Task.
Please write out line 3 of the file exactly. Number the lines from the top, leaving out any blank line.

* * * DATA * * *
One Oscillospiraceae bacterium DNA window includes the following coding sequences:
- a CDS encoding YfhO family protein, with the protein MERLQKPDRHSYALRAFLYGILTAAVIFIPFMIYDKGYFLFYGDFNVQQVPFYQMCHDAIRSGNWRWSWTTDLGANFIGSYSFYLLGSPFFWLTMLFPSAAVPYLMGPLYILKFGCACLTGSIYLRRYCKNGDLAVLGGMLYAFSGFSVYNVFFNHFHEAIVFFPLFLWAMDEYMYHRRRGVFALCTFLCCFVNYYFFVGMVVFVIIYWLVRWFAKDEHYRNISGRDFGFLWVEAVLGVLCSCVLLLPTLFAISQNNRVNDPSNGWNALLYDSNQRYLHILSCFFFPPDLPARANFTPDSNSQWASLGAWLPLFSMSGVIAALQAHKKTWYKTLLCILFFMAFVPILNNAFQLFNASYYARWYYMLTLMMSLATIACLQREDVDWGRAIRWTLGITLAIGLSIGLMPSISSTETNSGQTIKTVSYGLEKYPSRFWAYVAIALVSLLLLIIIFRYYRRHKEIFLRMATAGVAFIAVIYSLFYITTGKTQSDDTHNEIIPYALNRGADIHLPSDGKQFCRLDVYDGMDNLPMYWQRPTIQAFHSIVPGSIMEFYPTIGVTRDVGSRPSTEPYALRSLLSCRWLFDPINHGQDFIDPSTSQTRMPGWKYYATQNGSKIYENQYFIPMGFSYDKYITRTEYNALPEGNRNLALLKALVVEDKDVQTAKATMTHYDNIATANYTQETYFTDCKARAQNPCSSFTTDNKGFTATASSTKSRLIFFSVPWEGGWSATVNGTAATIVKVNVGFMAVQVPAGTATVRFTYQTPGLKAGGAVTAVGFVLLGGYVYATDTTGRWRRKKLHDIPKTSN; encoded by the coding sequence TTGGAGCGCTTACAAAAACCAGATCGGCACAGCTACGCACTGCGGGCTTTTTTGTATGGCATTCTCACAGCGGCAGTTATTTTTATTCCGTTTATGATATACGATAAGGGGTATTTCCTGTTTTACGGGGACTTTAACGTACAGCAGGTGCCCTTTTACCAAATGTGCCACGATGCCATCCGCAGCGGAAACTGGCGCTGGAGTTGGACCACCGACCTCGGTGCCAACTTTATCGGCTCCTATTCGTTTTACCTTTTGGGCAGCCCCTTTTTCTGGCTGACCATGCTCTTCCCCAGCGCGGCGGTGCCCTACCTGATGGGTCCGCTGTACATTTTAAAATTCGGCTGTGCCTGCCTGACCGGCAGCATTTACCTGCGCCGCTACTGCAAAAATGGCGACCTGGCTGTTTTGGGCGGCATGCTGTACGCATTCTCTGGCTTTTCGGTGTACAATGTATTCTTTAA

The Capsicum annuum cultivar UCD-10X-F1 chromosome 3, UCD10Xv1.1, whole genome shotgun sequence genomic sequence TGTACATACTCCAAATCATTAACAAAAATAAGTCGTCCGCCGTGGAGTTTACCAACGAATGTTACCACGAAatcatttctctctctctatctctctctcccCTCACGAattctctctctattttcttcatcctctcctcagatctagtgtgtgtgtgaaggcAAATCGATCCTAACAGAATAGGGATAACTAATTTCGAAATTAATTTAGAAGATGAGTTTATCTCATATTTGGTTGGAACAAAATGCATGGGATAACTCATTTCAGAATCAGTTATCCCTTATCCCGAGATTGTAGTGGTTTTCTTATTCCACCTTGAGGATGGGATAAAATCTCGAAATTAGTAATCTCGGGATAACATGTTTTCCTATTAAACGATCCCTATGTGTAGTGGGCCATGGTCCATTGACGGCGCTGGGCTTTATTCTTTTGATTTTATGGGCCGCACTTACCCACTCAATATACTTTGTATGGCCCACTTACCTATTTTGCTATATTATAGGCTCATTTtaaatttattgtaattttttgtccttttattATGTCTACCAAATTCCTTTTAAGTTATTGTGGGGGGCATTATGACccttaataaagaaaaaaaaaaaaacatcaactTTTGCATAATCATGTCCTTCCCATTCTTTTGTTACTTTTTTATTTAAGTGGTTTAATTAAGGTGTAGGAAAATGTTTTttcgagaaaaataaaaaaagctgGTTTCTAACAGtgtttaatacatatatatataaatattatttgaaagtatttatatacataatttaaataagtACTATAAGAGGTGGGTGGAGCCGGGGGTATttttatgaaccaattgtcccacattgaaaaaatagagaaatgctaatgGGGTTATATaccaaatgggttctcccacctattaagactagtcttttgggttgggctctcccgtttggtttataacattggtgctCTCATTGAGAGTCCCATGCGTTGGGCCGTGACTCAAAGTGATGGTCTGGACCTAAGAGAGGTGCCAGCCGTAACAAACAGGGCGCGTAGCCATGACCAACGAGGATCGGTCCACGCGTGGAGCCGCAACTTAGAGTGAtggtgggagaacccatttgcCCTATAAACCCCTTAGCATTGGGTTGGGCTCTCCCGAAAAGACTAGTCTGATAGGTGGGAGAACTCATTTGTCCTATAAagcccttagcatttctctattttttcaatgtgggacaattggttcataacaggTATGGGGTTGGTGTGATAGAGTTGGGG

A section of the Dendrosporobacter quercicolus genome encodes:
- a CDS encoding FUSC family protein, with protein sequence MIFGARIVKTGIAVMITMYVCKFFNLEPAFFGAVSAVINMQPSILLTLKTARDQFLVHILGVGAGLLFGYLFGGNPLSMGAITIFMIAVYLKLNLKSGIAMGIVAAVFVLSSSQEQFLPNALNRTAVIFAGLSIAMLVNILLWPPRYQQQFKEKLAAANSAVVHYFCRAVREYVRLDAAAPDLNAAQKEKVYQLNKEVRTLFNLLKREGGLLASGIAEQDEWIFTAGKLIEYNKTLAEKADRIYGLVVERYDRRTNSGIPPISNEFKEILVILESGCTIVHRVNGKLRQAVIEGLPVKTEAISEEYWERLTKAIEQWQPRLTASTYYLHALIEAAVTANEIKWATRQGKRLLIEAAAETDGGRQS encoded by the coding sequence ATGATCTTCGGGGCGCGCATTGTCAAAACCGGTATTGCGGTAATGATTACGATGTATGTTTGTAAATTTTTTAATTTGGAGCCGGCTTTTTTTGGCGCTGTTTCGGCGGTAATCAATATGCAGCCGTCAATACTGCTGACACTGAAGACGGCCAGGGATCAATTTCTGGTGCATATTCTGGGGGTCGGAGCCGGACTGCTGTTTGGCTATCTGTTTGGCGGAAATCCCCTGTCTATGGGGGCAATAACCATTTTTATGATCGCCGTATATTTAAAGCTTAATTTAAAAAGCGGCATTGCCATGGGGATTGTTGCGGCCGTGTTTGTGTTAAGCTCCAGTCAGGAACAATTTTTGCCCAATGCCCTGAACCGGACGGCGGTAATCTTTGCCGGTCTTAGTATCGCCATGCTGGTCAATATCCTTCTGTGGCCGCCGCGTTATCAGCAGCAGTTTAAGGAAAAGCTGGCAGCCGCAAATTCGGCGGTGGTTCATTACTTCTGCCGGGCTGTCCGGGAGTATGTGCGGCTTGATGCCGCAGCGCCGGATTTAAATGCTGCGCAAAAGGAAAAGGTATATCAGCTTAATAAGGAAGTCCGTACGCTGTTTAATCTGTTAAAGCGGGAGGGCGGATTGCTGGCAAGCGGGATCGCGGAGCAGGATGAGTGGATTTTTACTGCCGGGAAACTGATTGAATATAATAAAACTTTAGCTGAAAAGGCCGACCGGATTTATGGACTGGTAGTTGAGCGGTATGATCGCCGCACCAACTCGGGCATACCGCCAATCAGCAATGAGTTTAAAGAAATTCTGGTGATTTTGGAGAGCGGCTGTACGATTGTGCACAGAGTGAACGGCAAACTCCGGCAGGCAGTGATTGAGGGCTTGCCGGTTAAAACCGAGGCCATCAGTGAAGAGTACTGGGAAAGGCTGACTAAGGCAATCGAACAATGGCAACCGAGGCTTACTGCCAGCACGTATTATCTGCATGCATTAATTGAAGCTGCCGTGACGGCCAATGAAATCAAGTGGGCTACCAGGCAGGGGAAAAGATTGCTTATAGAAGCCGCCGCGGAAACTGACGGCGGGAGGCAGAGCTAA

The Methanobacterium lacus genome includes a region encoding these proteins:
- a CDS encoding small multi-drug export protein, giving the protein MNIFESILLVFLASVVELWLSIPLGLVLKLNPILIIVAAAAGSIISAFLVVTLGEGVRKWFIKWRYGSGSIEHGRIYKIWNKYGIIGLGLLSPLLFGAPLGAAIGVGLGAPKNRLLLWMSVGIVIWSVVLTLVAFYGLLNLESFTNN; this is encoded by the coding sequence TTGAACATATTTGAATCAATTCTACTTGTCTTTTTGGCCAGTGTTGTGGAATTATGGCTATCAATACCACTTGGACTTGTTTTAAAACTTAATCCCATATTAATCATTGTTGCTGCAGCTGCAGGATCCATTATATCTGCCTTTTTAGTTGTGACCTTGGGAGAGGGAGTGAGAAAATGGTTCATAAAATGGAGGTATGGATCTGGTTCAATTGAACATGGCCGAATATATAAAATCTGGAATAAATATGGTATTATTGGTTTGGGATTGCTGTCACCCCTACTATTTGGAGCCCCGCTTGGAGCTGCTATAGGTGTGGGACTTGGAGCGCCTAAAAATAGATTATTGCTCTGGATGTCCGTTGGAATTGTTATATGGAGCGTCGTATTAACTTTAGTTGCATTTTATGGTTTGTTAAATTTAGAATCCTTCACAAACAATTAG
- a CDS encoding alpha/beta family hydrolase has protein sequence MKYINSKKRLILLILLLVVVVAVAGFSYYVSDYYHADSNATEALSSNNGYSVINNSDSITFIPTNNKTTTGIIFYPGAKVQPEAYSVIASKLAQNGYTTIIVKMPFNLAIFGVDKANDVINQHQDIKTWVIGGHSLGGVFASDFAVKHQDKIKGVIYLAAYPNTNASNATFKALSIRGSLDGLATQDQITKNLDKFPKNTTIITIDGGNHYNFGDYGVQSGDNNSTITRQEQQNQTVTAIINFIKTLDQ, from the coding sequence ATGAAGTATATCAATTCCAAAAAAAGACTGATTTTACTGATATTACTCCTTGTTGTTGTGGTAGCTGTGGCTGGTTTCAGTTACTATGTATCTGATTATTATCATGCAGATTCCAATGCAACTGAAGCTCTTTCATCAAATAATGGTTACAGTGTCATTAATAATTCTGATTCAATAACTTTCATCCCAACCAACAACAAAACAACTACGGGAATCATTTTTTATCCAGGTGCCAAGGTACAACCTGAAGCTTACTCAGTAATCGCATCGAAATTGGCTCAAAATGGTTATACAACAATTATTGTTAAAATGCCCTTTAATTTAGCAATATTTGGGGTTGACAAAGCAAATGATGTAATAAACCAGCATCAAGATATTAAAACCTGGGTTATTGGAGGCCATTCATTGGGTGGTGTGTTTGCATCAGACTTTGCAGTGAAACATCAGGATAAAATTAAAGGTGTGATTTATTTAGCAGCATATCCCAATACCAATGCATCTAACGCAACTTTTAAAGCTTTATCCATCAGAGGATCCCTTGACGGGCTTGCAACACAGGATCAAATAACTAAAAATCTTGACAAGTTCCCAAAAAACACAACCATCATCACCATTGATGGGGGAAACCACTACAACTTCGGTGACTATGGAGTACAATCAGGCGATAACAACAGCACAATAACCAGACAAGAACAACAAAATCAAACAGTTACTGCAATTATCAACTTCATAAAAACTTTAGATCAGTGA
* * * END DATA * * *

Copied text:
The Capsicum annuum cultivar UCD-10X-F1 chromosome 3, UCD10Xv1.1, whole genome shotgun sequence genomic sequence TGTACATACTCCAAATCATTAACAAAAATAAGTCGTCCGCCGTGGAGTTTACCAACGAATGTTACCACGAAatcatttctctctctctatctctctctcccCTCACGAattctctctctattttcttcatcctctcctcagatctagtgtgtgtgtgaaggcAAATCGATCCTAACAGAATAGGGATAACTAATTTCGAAATTAATTTAGAAGATGAGTTTATCTCATATTTGGTTGGAACAAAATGCATGGGATAACTCATTTCAGAATCAGTTATCCCTTATCCCGAGATTGTAGTGGTTTTCTTATTCCACCTTGAGGATGGGATAAAATCTCGAAATTAGTAATCTCGGGATAACATGTTTTCCTATTAAACGATCCCTATGTGTAGTGGGCCATGGTCCATTGACGGCGCTGGGCTTTATTCTTTTGATTTTATGGGCCGCACTTACCCACTCAATATACTTTGTATGGCCCACTTACCTATTTTGCTATATTATAGGCTCATTTtaaatttattgtaattttttgtccttttattATGTCTACCAAATTCCTTTTAAGTTATTGTGGGGGGCATTATGACccttaataaagaaaaaaaaaaaaacatcaactTTTGCATAATCATGTCCTTCCCATTCTTTTGTTACTTTTTTATTTAAGTGGTTTAATTAAGGTGTAGGAAAATGTTTTttcgagaaaaataaaaaaagctgGTTTCTAACAGtgtttaatacatatatatataaatattatttgaaagtatttatatacataatttaaataagtACTATAAGAGGTGGGTGGAGCCGGGGGTATttttatgaaccaattgtcccacattgaaaaaatagagaaatgctaatgGGGTTATATaccaaatgggttctcccacctattaagactagtcttttgggttgggctctcccgtttggtttataacattggtgctCTCATTGAGAGTCCCATGCGTTGGGCCGTGACTCAAAGTGATGGTCTGGACCTAAGAGAGGTGCCAGCCGTAACAAACAGGGCGCGTAGCCATGACCAACGAGGATCGGTCCACGCGTGGAGCCGCAACTTAGAGTGAtggtgggagaacccatttgcCCTATAAACCCCTTAGCATTGGGTTGGGCTCTCCCGAAAAGACTAGTCTGATAGGTGGGAGAACTCATTTGTCCTATAAagcccttagcatttctctattttttcaatgtgggacaattggttcataacaggTATGGGGTTGGTGTGATAGAGTTGGGG